• Hayes, S. C., & Melancon, S. M. (1989). Comprehensive distancing, paradox, and the treatment of emotional avoidance. In L. M. Ascher (Ed.), Therapeutic paradox (pp. 184–218). New York: Guilford Press.

  • Decrease reactivity to mental events:
    • Mindfulness is the practice of observing what is going on inside yourself as well as outside, without doing anything to change it.
    • Consider it a practice of observing things without reacting to or trying to change them. The ability to experience without reacting is essential in many situations.
    • Mindfulness practice improves your ability to be less immediately reactive to everyday situations. It gives you a chance to take whatever time is needed before you react.

Reflect on some of your own experiences:

Think about how your inability to control your attention creates problems. Examples may include inability to stop thinking about things (the past, the future, current emotional pain or hurt, physical pain); inability to concentrate on a task when it is important to do so; and inability to focus on another person or to stay on a task because of distraction.

Goal 3. Experience Reality as It Is

Let’s consider this. If you walk across a dark room, is it better to see the furniture or not? Is it easier with the light on or with it off? A fundamental goal of mindfulness is to reduce mindlessness — both of what is going on around us, and of what we ourselves are doing, thinking, and feeling. The idea is that if we truly experience each present moment of our lives — if we let go of mental constructs, ideas, and judgments about what is — then we will ultimately see that our worst imaginings of reality are not true. We will at some point see that life itself is unceasing change, and also that clinging to any moment of reality is ultimately not in our best interests.

  • Be Present to Your Own Life
    • Mindfulness is the practice of being in the present. It is being present to your own life. Many people find at some point that their life is whizzing by and they are missing a lot of it. Children are growing up; friends that we care about are moving away; we are getting older.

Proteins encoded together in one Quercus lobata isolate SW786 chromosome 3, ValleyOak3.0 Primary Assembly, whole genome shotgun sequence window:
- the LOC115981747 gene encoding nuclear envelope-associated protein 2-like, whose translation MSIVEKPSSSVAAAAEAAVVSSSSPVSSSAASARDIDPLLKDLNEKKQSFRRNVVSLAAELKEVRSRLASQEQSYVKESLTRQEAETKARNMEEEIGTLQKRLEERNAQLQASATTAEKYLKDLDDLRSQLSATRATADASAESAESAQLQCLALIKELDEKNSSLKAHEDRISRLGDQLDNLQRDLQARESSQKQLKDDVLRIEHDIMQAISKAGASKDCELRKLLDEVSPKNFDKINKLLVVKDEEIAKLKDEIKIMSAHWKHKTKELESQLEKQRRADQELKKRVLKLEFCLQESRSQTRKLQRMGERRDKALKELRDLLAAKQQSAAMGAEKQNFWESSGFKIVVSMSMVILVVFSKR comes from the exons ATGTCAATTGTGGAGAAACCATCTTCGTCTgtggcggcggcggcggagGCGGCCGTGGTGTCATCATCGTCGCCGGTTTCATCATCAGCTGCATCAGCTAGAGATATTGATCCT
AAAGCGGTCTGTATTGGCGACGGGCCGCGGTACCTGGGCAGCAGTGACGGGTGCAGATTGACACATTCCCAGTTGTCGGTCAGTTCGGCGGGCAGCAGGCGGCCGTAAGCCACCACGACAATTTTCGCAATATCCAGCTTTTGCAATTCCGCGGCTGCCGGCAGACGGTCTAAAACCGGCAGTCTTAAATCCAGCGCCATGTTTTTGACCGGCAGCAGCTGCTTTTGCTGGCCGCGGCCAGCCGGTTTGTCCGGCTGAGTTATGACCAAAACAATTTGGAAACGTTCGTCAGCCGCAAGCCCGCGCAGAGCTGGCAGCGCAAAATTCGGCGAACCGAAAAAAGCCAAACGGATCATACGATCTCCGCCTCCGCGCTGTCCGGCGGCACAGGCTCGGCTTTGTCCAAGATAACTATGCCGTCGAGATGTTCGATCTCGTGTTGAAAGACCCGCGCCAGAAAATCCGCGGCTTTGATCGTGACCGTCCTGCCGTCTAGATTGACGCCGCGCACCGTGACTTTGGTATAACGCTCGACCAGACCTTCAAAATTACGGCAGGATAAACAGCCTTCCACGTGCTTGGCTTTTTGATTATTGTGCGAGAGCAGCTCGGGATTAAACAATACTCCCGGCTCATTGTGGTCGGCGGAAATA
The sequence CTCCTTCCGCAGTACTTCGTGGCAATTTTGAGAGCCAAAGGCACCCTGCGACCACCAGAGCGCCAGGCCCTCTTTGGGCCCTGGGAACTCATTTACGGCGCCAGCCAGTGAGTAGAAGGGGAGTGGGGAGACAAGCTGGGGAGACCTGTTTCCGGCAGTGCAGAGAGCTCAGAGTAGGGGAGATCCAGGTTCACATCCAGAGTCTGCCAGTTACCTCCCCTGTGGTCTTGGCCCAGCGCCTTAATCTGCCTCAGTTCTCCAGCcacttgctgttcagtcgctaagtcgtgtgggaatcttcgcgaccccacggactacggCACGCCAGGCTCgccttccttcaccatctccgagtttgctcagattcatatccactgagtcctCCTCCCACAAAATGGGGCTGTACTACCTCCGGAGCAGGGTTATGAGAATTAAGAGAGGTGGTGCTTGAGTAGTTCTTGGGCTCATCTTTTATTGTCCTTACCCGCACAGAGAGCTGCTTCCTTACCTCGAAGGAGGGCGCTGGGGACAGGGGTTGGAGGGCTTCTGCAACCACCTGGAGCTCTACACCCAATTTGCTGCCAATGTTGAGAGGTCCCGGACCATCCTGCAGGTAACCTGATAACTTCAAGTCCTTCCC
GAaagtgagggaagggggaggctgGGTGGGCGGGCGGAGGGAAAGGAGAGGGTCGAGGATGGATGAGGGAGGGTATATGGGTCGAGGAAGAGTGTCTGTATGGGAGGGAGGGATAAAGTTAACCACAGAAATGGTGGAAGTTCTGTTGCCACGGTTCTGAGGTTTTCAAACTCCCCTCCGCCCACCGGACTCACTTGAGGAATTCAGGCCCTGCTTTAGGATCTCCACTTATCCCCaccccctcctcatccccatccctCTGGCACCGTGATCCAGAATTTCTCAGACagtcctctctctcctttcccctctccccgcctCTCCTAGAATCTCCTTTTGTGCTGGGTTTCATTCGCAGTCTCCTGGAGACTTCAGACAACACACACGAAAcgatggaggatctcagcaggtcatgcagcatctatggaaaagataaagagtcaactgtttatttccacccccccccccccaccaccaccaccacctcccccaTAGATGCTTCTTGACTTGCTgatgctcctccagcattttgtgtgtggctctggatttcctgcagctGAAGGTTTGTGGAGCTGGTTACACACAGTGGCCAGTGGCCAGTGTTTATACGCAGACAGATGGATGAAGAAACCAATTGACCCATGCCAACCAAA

• It is easy to be so focused on distractions, the past, or the future that we actually miss many positive things in our lives. If you are walking in the forest, and you slightly change directions without knowing this, it may not take long before you are really far from where you were originally going.

Being present to our lives is the opposite of avoiding our lives and trying to avoid or suppress our experiences. Suppression increases the frequency of the very thoughts and emotions we are trying to suppress. Avoidance has no permanent effect on our well-being. When we avoid situations and events that prompt difficult emotions, this temporarily decreases the painful emotions, but it has no permanent effect on our response to these same situations and events in the future. When we avoid and escape painful emotions now, they will be painful in the future. Escape often causes more problems and rarely solves problems.

  • Be Present to Others
    • Mindfulness is focusing on the present moment and on the people we are with now. It is very easy to be around people but far away—thinking about something or someone else, looking for someone else to talk to, wishing we were somewhere else, planning what we will do next, dreaming about other things, focusing on our pain or our suffering.
    • We are not present to the people around us. Others, of course, often notice this. They may eventually pull away from us; it is hard for them to be ignored in this way.

  • Experience Reality as It Is